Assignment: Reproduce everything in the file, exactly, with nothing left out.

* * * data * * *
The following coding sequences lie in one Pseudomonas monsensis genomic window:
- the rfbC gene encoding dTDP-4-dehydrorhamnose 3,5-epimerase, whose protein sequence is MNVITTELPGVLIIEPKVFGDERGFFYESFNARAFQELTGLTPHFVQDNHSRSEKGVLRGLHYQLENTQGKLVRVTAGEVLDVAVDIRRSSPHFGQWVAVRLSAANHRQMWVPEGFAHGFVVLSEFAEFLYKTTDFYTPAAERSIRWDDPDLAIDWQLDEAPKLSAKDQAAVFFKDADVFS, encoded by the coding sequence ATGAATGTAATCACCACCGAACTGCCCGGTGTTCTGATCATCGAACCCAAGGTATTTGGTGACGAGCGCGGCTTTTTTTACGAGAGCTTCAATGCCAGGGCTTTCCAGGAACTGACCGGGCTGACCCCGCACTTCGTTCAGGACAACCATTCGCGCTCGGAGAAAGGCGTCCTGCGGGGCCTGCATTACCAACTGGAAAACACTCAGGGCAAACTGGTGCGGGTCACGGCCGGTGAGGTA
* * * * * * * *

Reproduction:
The following coding sequences lie in one Pseudomonas monsensis genomic window:
- the rfbC gene encoding dTDP-4-dehydrorhamnose 3,5-epimerase, whose protein sequence is MNVITTELPGVLIIEPKVFGDERGFFYESFNARAFQELTGLTPHFVQDNHSRSEKGVLRGLHYQLENTQGKLVRVTAGEVLDVAVDIRRSSPHFGQWVAVRLSAANHRQMWVPEGFAHGFVVLSEFAEFLYKTTDFYTPAAERSIRWDDPDLAIDWQLDEAPKLSAKDQAAVFFKDADVFS, encoded by the coding sequence ATGAATGTAATCACCACCGAACTGCCCGGTGTTCTGATCATCGAACCCAAGGTATTTGGTGACGAGCGCGGCTTTTTTTACGAGAGCTTCAATGCCAGGGCTTTCCAGGAACTGACCGGGCTGACCCCGCACTTCGTTCAGGACAACCATTCGCGCTCGGAGAAAGGCGTCCTGCGGGGCCTGCATTACCAACTGGAAAACACTCAGGGCAAACTGGTGCGGGTCACGGCCGGTGAGGTA